It’s great to have an excuse to re-watch a fondly remembered film. Repeated viewings can deepen our appreciation as favourite moments are relived, high points relished, previously overlooked nuances, connections or details revealed. But there’s a danger, too, that it might turn out to be not as great as our memory of it, and that perhaps the moment and not the material made it stand out in the first place.

Re-watching Nicolas Philibert’s Être et avoir (To Be and to Have) after almost ten years, I was afraid to risk my own warm recollections of this one-room schoolhouse in rural France – its adorable little attention-deficit-disordered Jojo, the quietly murmuring Alizé only briefly fazed by the swiping of one her erasers, and, most of all, the patient, soft-spoken Georges Lopez, the teacher who oversees and instructs his charges without ever raising his voice (well, just once, but for reasons best apprehended by watching the film).

Philibert had set out to make a documentary about France’s changing agricultural economy and the rash of family farm bankruptcies that threatened a very French way of life. From 1992’s Le pays des sourds (In the Land of the Deaf), about the world of the deaf, to last year’s Nénette, about an inscrutable 40-year-old orangutan at a Paris zoo, his films have always been concerned in some way with how we communicate. At the time of Être et avoir, he became interested specifically in how we learn to read. According to Philibert, the project then evolved into “what it is to learn, to acquire knowledge and social skills, which are the building blocks of civilization” (1).

After four months combing through information about 300 schools and visiting 110, Philibert chose Lopez’s school in Sainte-Étienne sur Usson, a rural hamlet in the south-central province of Auvergne. The one-room schoolhouse had a small number of students spanning a wide age range and sufficient natural light streaming through the building’s tall windows, which made it possible to shoot without lighting equipment and its cumbersome setups.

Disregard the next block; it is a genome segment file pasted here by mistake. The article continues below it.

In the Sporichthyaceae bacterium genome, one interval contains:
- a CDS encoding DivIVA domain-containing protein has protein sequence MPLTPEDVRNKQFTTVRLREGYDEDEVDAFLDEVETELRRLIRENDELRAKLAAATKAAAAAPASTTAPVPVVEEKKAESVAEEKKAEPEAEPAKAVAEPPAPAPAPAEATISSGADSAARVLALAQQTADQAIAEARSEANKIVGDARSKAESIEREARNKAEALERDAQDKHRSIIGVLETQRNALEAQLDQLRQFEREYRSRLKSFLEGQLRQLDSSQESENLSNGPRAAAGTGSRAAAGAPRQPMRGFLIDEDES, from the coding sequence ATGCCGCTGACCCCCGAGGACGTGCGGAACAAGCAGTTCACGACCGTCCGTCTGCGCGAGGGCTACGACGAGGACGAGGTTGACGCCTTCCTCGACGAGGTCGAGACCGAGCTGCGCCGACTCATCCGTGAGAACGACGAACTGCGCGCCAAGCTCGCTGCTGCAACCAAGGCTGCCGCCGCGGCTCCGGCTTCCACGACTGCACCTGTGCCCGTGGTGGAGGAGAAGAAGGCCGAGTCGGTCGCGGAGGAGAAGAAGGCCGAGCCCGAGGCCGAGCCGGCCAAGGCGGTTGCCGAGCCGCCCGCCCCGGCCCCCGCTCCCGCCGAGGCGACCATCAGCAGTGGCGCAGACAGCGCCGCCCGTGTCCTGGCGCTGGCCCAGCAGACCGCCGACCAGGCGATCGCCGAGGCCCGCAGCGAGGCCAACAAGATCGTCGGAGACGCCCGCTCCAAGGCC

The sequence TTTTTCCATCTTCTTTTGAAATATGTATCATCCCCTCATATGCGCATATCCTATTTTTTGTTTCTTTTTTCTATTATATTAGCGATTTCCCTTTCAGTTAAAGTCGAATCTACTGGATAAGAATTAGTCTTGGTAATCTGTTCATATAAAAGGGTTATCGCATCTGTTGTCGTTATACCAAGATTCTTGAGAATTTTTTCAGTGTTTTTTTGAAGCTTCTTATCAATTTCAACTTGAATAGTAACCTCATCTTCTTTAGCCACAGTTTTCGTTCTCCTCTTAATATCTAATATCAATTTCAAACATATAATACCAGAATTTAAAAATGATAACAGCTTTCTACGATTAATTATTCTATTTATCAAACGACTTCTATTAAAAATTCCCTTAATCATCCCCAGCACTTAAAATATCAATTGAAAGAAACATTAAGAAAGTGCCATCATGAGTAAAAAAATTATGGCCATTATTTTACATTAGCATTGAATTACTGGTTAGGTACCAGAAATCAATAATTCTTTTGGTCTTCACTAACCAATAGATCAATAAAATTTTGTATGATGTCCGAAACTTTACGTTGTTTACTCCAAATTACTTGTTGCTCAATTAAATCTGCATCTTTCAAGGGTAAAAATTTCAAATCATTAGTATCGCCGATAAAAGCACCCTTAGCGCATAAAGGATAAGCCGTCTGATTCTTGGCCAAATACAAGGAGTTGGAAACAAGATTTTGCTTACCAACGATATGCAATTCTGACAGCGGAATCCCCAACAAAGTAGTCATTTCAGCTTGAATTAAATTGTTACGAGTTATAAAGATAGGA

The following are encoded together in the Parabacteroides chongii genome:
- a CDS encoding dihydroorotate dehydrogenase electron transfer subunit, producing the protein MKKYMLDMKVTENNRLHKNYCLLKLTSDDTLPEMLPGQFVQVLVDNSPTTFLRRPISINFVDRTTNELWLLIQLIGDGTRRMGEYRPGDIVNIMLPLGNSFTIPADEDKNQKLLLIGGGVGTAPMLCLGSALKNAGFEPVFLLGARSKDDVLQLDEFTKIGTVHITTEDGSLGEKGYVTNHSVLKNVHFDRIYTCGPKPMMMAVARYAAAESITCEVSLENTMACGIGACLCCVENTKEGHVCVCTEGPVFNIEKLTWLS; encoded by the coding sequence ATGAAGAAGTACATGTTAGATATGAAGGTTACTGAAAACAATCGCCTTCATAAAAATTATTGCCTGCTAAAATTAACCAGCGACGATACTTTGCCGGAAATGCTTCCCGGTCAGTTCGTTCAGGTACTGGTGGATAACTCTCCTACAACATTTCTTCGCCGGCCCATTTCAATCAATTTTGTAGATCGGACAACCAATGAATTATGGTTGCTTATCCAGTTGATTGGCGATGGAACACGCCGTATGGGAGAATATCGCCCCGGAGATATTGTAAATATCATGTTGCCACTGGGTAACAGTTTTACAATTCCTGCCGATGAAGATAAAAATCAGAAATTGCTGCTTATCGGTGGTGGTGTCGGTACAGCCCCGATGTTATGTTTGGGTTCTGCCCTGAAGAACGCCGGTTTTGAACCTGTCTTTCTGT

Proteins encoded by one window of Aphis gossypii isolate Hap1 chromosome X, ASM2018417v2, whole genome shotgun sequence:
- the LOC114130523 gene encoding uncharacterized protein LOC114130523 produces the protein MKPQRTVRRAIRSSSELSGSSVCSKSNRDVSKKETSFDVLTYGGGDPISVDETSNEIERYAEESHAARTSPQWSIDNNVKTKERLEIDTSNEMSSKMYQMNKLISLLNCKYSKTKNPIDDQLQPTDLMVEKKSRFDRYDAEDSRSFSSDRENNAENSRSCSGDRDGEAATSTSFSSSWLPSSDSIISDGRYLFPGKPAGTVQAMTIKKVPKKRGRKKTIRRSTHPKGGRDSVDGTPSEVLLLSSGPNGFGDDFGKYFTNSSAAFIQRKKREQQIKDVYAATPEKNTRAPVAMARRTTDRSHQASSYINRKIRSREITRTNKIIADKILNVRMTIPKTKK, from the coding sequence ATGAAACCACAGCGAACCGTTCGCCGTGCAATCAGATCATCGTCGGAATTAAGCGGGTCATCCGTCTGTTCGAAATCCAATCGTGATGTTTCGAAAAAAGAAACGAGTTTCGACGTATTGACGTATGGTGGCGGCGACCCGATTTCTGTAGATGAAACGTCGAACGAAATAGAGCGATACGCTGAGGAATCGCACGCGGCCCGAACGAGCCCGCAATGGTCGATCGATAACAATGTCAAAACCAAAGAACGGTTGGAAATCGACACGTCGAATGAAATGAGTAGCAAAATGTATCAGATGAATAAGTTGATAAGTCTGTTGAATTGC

On the first day of the shoot, Philibert let the students examine the boom, the camera, and other equipment, making everyone comfortable around these strange new things. Then, for ten weeks between January and June 2001, he and a small crew shot, without a script, a maximum of 40 minutes each day so as not to overly disrupt the kids’ education. Philibert, who edits his own films, took the resulting 60 hours of Super-16 footage and crafted his story. “A film’s final cut is not a ‘best of’, but a construction”, he later wrote, “which complies as much with the director’s desires as with laws peculiar to film” (2).

His seventh feature-length documentary and first to bring the director international renown, Être et avoir premiered in May 2002 at the Cannes Film Festival, about nine months after the attacks on New York’s World Trade Centre and the Pentagon in Washington, D.C., eight months after the US responded with the precipitous bombing of Afghanistan, and less than a year before more misdirected fury was unleashed on the Iraqis. That the world has never been a calm place is a ridiculous understatement, but that life on Earth rotated toward the reckless after 9/11 is undisputed. When I saw the documentary in early 2003, it provided a brief respite of calm for me in those first menacing years of the Bush administration, in the way that I imagine that schoolroom as a respite for Lopez and his students.